Personal hygiene: washing, bathing and drying
Hand-washing stops the spread of germs. Teach your child to wash hands after sneezing, coughing or blowing noses, before touching food, after toileting, after being in public places, and after being near sick people.
Regular baths or showers keep your child clean and healthy. Bathing at the end of the day can also be part of a bedtime routine. Make the bath fun with games and toys. Never leave your child alone at bath time.
After bathing, gently rub your child dry with a towel or flannel. Dry all over your child’s body. Drying before getting dressed can help avoid rashes. In warmer weather, your child can air-dry before dressing.
Personal hygiene: cleaning genitals and toileting
Wash your daughter’s vulva gently in the bath or shower. Wash from front to back to reduce the risk of urinary tract infections. The vagina cleans itself – don’t put anything in it.
Wash your son’s penis and scrotum the way you wash other body parts. Teach your son to regularly clean his penis tip. Avoid cleaning inside the foreskin until it pulls back easily.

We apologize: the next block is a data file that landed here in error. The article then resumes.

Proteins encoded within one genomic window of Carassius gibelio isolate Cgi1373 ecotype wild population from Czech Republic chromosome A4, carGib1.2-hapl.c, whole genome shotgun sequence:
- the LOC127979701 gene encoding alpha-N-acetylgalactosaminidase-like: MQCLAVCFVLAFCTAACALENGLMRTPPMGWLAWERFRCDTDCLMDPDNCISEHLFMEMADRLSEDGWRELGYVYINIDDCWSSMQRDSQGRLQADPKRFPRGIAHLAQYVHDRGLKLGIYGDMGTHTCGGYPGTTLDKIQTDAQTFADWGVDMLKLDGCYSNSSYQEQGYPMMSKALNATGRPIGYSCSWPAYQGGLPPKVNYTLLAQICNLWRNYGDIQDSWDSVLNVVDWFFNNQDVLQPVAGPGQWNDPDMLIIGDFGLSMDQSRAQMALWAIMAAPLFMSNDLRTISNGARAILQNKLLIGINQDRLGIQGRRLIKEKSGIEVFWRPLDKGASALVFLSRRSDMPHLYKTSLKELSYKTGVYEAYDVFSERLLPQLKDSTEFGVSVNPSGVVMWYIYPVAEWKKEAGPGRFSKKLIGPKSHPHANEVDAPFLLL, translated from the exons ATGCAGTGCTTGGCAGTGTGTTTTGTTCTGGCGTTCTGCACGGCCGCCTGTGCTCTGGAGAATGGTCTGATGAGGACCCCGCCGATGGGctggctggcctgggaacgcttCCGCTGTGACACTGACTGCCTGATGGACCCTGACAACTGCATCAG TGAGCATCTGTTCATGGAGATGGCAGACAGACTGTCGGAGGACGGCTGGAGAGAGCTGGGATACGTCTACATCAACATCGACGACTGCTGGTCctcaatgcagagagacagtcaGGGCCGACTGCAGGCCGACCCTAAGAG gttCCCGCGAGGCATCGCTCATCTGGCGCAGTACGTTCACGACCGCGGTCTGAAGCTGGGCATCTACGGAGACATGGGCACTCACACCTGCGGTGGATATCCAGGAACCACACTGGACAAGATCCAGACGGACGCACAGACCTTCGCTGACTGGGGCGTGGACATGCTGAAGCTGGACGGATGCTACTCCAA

Teach your child to wipe their bottom with toilet paper. You might have to help with wiping to start. Show how much paper to use by counting squares. Girls should always wipe from front to back.
Personal hygiene: teeth and nose
Brush teeth twice a day, once in the morning and once before bed. Speak with your dentist about whether your child needs to floss teeth.
Your child should blow their nose gently when it’s blocked – this makes breathing easier. Put used tissues in the bin. Wash hands after blowing.
Teach your child to cover their mouth with a tissue, sleeve or elbow when sneezing or coughing. Put used tissues in the bin. Wash hands after sneezing or coughing.